CES 2014 Report: The Internet of Things Arrives, but Will Washington Welcome It?

by on January 8, 2014 · 1 comment

With each booth I pass and presentation I listen to at the 2014 International Consumer Electronics Show (CES), it becomes increasingly evident that the “Internet of Things” era has arrived. In just a few short years, the Internet of Things (IoT) has gone from industry buzzword to marketplace reality. Countless new IoT devices are on display throughout the halls of the Las Vegas Convention Center this week, including various wearable technologies, smart appliances, remote monitoring services, autonomous vehicles, and much more.

This isn’t vaporware; these are devices or services that are already on the market or will launch shortly. Some will fail, of course, just as many other earlier technologies on display at past CES shows didn’t pan out. But many of these IoT technologies will succeed, driven by growing consumer demand for highly personalized, ubiquitous, and instantaneous services.

But will policymakers let the Internet of Things revolution continue or will they stop it dead in its tracks? Interestingly, not too many people out here in Vegas at the CES seem all that worried about the latter outcome. Indeed, what I find most striking about the conversation out here at CES this week versus the one about IoT that has been taking place in Washington over the past year is that there is a large and growing disconnect between consumers and policymakers about what the Internet of Things means for the future.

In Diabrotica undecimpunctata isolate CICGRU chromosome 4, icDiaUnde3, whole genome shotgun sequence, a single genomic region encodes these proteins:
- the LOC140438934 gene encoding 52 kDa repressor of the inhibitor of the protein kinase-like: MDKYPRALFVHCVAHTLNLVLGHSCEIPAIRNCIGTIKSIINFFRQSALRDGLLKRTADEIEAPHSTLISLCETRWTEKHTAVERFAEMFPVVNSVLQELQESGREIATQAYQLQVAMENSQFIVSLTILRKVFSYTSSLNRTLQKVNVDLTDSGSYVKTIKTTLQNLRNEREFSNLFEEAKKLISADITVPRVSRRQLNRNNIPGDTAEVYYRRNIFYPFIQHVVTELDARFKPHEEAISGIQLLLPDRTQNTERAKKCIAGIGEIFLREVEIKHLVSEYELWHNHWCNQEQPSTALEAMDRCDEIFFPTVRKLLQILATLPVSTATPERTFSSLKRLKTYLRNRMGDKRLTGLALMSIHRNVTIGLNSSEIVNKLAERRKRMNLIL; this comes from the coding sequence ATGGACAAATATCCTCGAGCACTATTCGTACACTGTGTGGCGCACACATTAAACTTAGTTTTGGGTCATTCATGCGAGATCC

When every device has a sensor, a chip, and some sort of networking capability, amazing opportunities become available to consumers. And that’s what has them so excited and ready to embrace these new technologies. But those same capabilities are exactly what raise the blood pressure of many policymakers and policy activists who fear the safety, security, or privacy-related problems that might creep up in a world filled with such technologies.